The king on his knees – Demonstrating humility and penance in international relations

Students on my MA module ‘Medieval Diplomacy’ have again been working on drawing comparisons between modern and medieval diplomatic practices. Here, a first example from Hanna Nüllen.

The picture of then German chancellor Willy Brandt dropping to his knees in front of the Warsaw Ghetto memorial on 7 December 1970 is often counted among the most powerful images of post-war Germany. To this day, articles dealing with this gesture are published in regular newspapers and the photograph can be found in many German schoolbooks. The intention behind this genuflection is still debated and while many see it as a simple demonstration of Brandt’s personal feelings on the matter of the atrocities committed by the Nazi Regime, some suggest, that his motives might have been more complex. At the time Brandt was in the middle of signing a treaty with Poland and later described his genuflection as a reaction to the overwhelming weight of history.

Whatever his intentions, Brandt was not the first person who might have tried to make political and diplomatic gains out of a gesture of humility and penance. We find many instances of kings and other rulers publicly showing their humility throughout the Middle Ages not only as a demonstration of their kingly virtues but also to influence the outcome of negotiations or to regain their position. One such example is Louis the Pious, who publicly paid penance twice, in 822 and in 833, in order to maintain his position as the king of Frankia, which was beginning to fall apart. In contrast to Willy Brandt, who silently dropped to his knees as an acknowledgment of the crimes committed by Nazi Germany, Louis confessed to long lists of personal wrongdoings. While his circumstances were vastly different to those of Willy Brandt, in both cases the influence their gesture might have had on their and their people’s future is discussed in much the same way. Hence, even though showing humility is sometimes perceived to be a sign of weakness, it can often work to strengthen one’s position.

What does that word mean, really?

All medieval historians engage with translation in some way to do research; whether it is simply to read primary sources or secondary literature, to write up research based on variations in translation, to edit translations already made, or to create new translations. Medievalists spend years honing their translation skills and I think it would be fair to say that translating, in its various forms, is one of the hardest parts of my job, not only because it requires significant skills but because it demands space in time and in mind – the two commodities hardest to juggle in my role as a lecturer in a busy history department.

'Oh great, this book's in cow.'

‘Oh great, this book’s in cow.’

My own experience with translation clearly began before I decided to go into research. As most of you will know, I’m a non-native speaker of English and this means that I continuously engage with translation by copying, editing and thinking about the way native speakers use English in speech and in writing. It has often been a process of trial and error – really, lots of errors (so many horror stories that are not suitable to write about here!). Nevertheless, by the time I started my postgraduate studies, this process had left me fairly confident that I could tackle any text with a good dictionary and patience. For several years, I felt that this worked like a charm – mostly – until my research took me in new directions and I had to make completely new translations of the sources I was working with. Honestly, my postgraduate training and a PhD had not prepared me for this. Even small practical things like whether to indicate variations in spellings in the word document using square or round brackets or footnotes became a matter to ponder for days, weeks and months. And, the more translations I did, the less I felt I knew.translation-is-a-puzzle It has resulted in me becoming more pedantic about words and phrases in general and those students and colleagues who know me well, can attest, with great exasperation, to the fact that I start almost every question or objection with “but what does that word mean in practice?”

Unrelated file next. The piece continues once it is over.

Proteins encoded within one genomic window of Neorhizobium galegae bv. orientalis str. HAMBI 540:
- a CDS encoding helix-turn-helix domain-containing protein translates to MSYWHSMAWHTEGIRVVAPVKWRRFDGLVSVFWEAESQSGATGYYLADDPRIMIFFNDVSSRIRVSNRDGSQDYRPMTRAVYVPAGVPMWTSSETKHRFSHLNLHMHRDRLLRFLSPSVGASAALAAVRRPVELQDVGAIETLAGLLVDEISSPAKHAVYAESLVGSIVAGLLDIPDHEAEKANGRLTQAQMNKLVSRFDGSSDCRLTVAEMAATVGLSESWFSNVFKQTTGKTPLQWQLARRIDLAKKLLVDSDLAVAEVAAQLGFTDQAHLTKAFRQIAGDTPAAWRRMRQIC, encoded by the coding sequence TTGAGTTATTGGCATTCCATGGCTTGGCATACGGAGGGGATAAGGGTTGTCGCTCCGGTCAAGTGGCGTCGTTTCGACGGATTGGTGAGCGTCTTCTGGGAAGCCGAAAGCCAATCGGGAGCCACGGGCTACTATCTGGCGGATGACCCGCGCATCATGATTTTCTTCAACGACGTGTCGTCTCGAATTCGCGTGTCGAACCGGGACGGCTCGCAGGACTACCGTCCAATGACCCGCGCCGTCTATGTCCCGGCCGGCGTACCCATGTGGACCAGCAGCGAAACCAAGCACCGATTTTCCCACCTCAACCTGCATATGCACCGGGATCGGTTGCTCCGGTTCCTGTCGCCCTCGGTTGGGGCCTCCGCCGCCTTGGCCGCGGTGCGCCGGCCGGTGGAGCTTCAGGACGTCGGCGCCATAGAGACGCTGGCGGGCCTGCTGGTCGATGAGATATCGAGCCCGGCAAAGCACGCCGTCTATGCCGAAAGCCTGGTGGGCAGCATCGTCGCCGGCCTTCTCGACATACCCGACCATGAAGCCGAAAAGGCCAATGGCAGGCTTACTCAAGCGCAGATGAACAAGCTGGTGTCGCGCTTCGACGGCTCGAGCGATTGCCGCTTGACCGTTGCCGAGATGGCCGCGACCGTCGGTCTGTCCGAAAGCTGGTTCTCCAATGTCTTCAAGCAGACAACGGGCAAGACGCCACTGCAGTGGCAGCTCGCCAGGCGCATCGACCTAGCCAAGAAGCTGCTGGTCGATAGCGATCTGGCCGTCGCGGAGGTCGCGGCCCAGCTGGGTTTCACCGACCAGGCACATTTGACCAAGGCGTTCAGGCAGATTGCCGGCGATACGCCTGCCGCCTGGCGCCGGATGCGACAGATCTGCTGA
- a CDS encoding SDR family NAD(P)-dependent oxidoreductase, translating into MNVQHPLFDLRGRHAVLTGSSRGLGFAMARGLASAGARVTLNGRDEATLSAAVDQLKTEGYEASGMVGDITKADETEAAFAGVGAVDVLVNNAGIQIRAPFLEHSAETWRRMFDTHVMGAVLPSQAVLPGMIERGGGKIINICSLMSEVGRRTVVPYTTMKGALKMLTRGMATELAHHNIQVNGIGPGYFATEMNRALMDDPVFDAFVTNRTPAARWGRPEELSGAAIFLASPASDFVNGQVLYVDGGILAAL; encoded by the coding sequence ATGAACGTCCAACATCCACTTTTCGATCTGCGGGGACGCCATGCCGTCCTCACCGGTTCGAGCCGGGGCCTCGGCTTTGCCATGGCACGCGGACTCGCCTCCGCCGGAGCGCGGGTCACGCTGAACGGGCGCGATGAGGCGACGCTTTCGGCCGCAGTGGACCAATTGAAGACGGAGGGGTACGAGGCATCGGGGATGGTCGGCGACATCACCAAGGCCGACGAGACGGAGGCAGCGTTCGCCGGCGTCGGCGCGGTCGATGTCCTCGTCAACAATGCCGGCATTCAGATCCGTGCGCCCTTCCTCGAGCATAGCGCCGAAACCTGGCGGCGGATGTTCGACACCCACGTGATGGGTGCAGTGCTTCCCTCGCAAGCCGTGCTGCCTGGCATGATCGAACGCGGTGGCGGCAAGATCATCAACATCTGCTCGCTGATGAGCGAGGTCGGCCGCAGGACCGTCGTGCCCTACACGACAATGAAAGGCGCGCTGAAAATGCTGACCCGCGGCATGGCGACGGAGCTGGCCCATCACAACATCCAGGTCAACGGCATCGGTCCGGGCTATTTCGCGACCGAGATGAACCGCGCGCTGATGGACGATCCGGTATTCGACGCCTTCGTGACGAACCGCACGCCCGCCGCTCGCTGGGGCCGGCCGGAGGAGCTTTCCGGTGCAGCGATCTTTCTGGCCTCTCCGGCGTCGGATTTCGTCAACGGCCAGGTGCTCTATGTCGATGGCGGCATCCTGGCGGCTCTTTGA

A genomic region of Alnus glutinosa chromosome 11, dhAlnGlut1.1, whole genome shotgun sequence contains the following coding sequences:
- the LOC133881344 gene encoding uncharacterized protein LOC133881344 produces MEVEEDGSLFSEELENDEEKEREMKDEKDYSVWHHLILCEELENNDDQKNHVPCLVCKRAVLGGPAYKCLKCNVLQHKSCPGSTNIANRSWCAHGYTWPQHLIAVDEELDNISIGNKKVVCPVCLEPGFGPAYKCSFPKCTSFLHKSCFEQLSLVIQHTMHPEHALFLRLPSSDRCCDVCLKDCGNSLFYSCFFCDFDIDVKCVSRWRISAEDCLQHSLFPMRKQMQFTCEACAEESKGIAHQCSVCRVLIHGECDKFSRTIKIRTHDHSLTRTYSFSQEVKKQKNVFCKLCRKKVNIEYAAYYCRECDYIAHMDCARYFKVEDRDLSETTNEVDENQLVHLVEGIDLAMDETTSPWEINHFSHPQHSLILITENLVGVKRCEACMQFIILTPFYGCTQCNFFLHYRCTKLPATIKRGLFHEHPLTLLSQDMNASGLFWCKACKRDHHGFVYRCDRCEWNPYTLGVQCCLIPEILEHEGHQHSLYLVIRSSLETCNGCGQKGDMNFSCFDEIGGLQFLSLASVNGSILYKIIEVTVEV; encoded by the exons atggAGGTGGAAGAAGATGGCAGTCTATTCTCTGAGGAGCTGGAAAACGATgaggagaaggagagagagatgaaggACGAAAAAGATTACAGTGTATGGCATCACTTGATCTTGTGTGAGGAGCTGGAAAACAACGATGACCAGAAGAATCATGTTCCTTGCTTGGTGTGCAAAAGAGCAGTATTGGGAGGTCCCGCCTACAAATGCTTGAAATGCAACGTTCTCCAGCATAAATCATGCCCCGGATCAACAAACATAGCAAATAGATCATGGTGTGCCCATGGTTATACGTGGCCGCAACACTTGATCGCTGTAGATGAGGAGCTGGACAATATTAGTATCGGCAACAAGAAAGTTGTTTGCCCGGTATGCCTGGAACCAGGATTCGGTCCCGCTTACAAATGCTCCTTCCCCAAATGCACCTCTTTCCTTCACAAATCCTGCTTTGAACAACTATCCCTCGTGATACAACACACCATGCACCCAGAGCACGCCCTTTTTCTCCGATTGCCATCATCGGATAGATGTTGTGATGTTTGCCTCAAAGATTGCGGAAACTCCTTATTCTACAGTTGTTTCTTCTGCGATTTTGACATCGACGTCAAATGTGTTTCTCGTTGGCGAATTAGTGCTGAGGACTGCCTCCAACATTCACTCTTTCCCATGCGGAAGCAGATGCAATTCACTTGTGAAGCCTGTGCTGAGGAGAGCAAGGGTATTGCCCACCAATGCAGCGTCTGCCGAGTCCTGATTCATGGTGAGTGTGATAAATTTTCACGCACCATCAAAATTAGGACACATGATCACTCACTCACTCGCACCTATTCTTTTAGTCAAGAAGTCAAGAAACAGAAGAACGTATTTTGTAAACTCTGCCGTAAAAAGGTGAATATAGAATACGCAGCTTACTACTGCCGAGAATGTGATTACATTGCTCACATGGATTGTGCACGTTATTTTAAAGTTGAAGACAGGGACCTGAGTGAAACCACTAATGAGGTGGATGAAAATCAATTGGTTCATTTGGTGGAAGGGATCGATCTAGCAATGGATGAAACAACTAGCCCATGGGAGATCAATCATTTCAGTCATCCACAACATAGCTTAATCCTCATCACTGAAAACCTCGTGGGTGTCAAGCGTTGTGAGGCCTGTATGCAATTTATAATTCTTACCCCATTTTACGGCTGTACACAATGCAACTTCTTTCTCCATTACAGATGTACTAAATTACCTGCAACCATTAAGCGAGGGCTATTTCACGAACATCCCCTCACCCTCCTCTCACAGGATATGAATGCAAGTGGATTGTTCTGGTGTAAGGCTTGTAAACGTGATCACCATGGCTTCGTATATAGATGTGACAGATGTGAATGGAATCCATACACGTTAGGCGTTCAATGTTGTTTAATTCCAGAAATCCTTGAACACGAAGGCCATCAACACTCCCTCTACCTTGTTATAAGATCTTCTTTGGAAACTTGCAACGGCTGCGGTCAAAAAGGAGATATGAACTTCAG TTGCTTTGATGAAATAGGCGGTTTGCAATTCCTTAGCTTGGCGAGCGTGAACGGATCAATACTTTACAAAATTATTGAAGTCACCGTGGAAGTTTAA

Next week I, together with the Leverhulme-funded international network ‘Voices of Law: Language, Text and Practice’, will be hosting a postgraduate workshop on editing, translating and using medieval documents. I will be sharing some of the basic problems of translating (yes, maybe I’ll divulge some of those horror stories too), focusing on problems relating to purpose, time, knowing too much/too little, and logistics. I’ll be joined at the workshop by some more experienced colleagues from Cambridge, Copenhagen, Glasgow, and the Frisian Academy, who also grapple with translations. Afterwards, the papers from the workshop will be made available in an online booklet, which will, hopefully, provide postgraduates with some useful guidance on this topic.